When The Witch told us it was time to turn, the road relaxed a bit too and Mom was able to click the seat leash back on. “This road is a breeze!” she said as The Truck sped to a jog and dust billowed around us again.
But the road was just luring us deeper into the wilder-ness before it unleashed a fury like we’d never seen before. The Truck smeared and wobbled through piles of rocks as it tried to keep its balance while climbing steep slopes. It leaned and tilted as it balanced on tracks where the wheels on Mom’s side were far above the wheels on my side. It crawled around bends where the valley had taken big bites out of the road. And the whole time it bounced and slammed over more big rocks than we could possibly avoid on four wheels.
This is how it happens whenever Mom gets into trouble. By the time she knows we’re on the wrong path it’s too late to turn around, so she just keeps going deeper and deeper as things get worse and worse.
“Mom, you don’t look like you’re having fun anymore,” I whispered, afraid that she might explode at any second.
“All I want is to turn around, but it’s too narrow here. And it’s too rugged to back up to a wider spot in the trail,” Mom said in a voice that could barely get out of the tight pinprick that was left of her throat. But I knew that if a wider spot in the trail came, Mom would keep going because she was too afraid to drive over what had already scared her, so she would keep pushing on hoping that there was less danger ahead than behind. If we arrived, at least she could rest before braving the return journey.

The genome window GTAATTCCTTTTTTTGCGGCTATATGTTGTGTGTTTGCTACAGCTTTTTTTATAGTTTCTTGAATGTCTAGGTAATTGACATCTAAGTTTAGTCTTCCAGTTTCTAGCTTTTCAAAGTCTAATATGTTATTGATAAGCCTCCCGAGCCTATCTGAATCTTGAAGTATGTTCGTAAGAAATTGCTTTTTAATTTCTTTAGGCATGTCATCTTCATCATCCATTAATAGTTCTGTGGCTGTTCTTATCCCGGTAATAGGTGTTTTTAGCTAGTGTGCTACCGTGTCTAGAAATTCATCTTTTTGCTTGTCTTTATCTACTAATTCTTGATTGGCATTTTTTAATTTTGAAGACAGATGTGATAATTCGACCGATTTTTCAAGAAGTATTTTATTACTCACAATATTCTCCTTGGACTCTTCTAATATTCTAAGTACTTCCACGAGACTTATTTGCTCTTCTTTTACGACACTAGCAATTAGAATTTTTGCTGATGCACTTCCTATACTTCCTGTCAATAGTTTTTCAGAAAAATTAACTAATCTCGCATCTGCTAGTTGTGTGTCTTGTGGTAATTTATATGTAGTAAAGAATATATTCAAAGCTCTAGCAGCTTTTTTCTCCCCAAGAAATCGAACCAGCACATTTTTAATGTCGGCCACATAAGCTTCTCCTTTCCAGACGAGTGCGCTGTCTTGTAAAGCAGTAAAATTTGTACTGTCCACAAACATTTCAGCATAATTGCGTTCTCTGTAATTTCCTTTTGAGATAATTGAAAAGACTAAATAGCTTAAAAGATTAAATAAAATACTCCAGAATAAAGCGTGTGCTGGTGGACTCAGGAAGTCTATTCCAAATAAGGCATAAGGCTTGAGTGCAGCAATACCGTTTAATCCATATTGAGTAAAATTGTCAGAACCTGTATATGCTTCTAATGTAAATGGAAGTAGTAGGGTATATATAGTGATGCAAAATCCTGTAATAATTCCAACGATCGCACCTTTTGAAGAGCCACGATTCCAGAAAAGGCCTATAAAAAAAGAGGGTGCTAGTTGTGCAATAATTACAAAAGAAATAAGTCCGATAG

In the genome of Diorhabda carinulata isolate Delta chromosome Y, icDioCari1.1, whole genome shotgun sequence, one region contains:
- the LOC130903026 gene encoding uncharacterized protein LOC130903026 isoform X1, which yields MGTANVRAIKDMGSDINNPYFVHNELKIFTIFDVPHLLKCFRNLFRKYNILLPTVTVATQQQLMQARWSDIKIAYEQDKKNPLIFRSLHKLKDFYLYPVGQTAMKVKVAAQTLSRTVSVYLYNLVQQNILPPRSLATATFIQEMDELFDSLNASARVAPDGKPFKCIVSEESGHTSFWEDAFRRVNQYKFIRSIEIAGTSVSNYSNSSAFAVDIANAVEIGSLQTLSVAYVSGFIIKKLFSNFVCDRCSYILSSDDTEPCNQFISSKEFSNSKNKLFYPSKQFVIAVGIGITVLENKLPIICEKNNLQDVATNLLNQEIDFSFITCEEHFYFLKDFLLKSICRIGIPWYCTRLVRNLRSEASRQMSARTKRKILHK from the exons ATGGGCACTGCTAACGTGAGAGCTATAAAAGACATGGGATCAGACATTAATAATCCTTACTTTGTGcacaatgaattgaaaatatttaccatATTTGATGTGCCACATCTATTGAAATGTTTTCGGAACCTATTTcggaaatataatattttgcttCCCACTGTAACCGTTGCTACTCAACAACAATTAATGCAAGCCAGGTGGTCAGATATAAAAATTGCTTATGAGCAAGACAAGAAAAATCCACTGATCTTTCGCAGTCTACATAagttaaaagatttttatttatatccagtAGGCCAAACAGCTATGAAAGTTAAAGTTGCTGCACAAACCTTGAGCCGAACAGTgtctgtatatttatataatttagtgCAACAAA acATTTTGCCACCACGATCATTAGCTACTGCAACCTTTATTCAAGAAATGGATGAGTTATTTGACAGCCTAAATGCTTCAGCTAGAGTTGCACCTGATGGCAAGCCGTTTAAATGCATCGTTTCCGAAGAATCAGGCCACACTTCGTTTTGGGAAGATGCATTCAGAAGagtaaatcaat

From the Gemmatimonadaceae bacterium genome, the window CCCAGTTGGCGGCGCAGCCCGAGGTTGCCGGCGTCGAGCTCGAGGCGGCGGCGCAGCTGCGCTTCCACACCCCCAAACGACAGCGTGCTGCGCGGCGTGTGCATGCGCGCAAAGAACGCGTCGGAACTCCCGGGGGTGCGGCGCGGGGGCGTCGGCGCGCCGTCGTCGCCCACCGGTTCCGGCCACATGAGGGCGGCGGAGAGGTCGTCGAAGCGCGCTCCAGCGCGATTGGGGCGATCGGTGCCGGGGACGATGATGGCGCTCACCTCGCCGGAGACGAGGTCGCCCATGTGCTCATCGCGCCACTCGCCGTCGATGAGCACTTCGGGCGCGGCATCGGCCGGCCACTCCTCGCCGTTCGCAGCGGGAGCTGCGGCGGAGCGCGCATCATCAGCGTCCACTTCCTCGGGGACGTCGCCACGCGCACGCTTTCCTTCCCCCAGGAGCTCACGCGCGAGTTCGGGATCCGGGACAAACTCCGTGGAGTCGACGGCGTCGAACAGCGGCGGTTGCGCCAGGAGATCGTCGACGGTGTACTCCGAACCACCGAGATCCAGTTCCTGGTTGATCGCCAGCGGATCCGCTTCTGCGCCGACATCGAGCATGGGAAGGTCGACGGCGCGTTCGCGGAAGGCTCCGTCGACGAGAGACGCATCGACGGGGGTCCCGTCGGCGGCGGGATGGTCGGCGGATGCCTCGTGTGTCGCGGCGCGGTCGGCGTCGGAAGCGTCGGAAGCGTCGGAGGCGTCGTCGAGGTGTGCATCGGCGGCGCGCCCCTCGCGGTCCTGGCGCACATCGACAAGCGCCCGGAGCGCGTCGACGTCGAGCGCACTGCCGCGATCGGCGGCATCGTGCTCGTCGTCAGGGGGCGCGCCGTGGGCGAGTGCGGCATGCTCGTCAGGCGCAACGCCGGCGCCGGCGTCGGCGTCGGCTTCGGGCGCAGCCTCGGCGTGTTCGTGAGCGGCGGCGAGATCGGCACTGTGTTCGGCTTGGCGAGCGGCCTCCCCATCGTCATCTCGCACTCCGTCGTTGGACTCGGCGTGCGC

The Truck had been barely crawling up the hill, but suddenly it stopped completely. Mom too was frozen, looking with wide eyes out the front window. I looked too, and saw a boulder as big as a chair blocking one side of the road, and two pointy rocks sticking out of the other side of the road like fangs. Mom’s eyes read the road closely, trying to find a place where The Truck’s wheels could climb through without getting stabbed in the belly. After a long, long time she did something behind the driving wheel and opened the door.